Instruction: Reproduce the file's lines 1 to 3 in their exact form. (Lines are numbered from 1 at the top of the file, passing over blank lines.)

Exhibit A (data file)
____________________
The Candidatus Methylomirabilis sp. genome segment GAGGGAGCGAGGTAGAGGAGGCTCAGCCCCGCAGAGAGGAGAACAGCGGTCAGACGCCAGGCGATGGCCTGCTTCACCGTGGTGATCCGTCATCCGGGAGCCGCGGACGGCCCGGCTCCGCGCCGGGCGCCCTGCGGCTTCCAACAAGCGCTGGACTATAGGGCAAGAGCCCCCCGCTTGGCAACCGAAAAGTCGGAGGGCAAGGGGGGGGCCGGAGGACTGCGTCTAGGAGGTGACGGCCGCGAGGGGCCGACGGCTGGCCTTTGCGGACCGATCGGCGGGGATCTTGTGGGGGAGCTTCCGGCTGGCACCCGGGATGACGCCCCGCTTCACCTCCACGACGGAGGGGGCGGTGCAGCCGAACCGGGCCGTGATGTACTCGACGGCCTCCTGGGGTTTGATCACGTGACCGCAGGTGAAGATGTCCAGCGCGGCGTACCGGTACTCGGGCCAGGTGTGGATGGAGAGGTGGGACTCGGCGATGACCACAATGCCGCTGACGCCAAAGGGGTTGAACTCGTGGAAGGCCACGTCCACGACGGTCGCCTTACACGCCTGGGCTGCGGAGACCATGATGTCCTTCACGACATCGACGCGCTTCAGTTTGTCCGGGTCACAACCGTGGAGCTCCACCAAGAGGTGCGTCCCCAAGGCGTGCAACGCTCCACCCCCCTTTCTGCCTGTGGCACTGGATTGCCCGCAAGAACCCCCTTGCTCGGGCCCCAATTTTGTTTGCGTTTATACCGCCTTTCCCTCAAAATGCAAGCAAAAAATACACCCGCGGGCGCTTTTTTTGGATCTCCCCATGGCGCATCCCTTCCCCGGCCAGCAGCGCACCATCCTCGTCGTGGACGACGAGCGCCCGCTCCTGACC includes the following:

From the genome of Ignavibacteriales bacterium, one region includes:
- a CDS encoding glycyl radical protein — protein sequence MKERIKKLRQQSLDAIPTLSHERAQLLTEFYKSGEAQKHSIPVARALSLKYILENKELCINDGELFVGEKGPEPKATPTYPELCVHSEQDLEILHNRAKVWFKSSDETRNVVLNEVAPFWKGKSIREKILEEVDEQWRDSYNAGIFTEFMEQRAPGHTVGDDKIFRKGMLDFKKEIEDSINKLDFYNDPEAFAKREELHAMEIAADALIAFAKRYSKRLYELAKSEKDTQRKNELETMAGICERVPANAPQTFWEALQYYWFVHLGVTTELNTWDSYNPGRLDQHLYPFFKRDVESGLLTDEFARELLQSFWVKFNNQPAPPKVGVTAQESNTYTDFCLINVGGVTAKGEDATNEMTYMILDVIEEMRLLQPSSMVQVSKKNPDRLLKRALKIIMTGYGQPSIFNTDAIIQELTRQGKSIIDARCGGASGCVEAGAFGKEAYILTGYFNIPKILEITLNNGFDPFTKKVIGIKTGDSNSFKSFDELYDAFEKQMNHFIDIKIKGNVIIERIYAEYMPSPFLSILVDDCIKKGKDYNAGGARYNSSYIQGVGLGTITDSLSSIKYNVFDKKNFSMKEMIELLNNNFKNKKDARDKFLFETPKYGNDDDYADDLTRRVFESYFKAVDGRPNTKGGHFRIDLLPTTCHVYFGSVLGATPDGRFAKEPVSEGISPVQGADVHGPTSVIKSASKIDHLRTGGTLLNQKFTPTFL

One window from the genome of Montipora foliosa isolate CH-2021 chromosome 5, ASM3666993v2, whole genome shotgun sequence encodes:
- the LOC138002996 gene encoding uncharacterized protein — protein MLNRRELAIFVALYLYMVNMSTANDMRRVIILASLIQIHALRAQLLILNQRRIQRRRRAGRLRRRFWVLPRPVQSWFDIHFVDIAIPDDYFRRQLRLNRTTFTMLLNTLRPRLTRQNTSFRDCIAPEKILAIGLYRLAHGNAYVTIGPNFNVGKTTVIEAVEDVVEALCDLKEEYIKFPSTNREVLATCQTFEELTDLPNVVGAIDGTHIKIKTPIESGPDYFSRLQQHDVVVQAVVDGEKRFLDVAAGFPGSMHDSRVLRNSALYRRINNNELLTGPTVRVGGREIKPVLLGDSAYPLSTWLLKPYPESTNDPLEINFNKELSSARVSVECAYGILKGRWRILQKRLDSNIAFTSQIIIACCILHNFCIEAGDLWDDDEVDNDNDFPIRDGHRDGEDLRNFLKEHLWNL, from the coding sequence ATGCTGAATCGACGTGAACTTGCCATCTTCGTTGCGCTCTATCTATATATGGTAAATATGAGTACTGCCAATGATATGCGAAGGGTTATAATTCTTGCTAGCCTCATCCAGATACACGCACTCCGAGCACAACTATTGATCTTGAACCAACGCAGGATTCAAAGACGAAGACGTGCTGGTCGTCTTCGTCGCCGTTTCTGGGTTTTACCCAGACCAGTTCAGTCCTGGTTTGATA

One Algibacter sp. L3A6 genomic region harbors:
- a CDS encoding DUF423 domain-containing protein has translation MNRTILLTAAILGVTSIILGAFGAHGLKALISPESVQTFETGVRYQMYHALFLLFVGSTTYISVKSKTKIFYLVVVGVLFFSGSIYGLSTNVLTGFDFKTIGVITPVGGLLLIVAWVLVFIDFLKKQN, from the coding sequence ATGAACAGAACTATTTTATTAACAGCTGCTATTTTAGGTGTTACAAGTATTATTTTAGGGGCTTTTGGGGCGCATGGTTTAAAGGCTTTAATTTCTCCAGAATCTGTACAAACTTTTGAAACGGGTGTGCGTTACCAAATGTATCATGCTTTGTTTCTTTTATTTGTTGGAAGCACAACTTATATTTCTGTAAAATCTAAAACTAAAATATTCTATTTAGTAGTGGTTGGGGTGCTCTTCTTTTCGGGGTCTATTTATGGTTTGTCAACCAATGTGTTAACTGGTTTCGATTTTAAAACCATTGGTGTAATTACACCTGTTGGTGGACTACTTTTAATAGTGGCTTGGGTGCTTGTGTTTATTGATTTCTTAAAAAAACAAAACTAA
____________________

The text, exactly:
The Candidatus Methylomirabilis sp. genome segment GAGGGAGCGAGGTAGAGGAGGCTCAGCCCCGCAGAGAGGAGAACAGCGGTCAGACGCCAGGCGATGGCCTGCTTCACCGTGGTGATCCGTCATCCGGGAGCCGCGGACGGCCCGGCTCCGCGCCGGGCGCCCTGCGGCTTCCAACAAGCGCTGGACTATAGGGCAAGAGCCCCCCGCTTGGCAACCGAAAAGTCGGAGGGCAAGGGGGGGGCCGGAGGACTGCGTCTAGGAGGTGACGGCCGCGAGGGGCCGACGGCTGGCCTTTGCGGACCGATCGGCGGGGATCTTGTGGGGGAGCTTCCGGCTGGCACCCGGGATGACGCCCCGCTTCACCTCCACGACGGAGGGGGCGGTGCAGCCGAACCGGGCCGTGATGTACTCGACGGCCTCCTGGGGTTTGATCACGTGACCGCAGGTGAAGATGTCCAGCGCGGCGTACCGGTACTCGGGCCAGGTGTGGATGGAGAGGTGGGACTCGGCGATGACCACAATGCCGCTGACGCCAAAGGGGTTGAACTCGTGGAAGGCCACGTCCACGACGGTCGCCTTACACGCCTGGGCTGCGGAGACCATGATGTCCTTCACGACATCGACGCGCTTCAGTTTGTCCGGGTCACAACCGTGGAGCTCCACCAAGAGGTGCGTCCCCAAGGCGTGCAACGCTCCACCCCCCTTTCTGCCTGTGGCACTGGATTGCCCGCAAGAACCCCCTTGCTCGGGCCCCAATTTTGTTTGCGTTTATACCGCCTTTCCCTCAAAATGCAAGCAAAAAATACACCCGCGGGCGCTTTTTTTGGATCTCCCCATGGCGCATCCCTTCCCCGGCCAGCAGCGCACCATCCTCGTCGTGGACGACGAGCGCCCGCTCCTGACC includes the following:

From the genome of Ignavibacteriales bacterium, one region includes:
- a CDS encoding glycyl radical protein — protein sequence MKERIKKLRQQSLDAIPTLSHERAQLLTEFYKSGEAQKHSIPVARALSLKYILENKELCINDGELFVGEKGPEPKATPTYPELCVHSEQDLEILHNRAKVWFKSSDETRNVVLNEVAPFWKGKSIREKILEEVDEQWRDSYNAGIFTEFMEQRAPGHTVGDDKIFRKGMLDFKKEIEDSINKLDFYNDPEAFAKREELHAMEIAADALIAFAKRYSKRLYELAKSEKDTQRKNELETMAGICERVPANAPQTFWEALQYYWFVHLGVTTELNTWDSYNPGRLDQHLYPFFKRDVESGLLTDEFARELLQSFWVKFNNQPAPPKVGVTAQESNTYTDFCLINVGGVTAKGEDATNEMTYMILDVIEEMRLLQPSSMVQVSKKNPDRLLKRALKIIMTGYGQPSIFNTDAIIQELTRQGKSIIDARCGGASGCVEAGAFGKEAYILTGYFNIPKILEITLNNGFDPFTKKVIGIKTGDSNSFKSFDELYDAFEKQMNHFIDIKIKGNVIIERIYAEYMPSPFLSILVDDCIKKGKDYNAGGARYNSSYIQGVGLGTITDSLSSIKYNVFDKKNFSMKEMIELLNNNFKNKKDARDKFLFETPKYGNDDDYADDLTRRVFESYFKAVDGRPNTKGGHFRIDLLPTTCHVYFGSVLGATPDGRFAKEPVSEGISPVQGADVHGPTSVIKSASKIDHLRTGGTLLNQKFTPTFL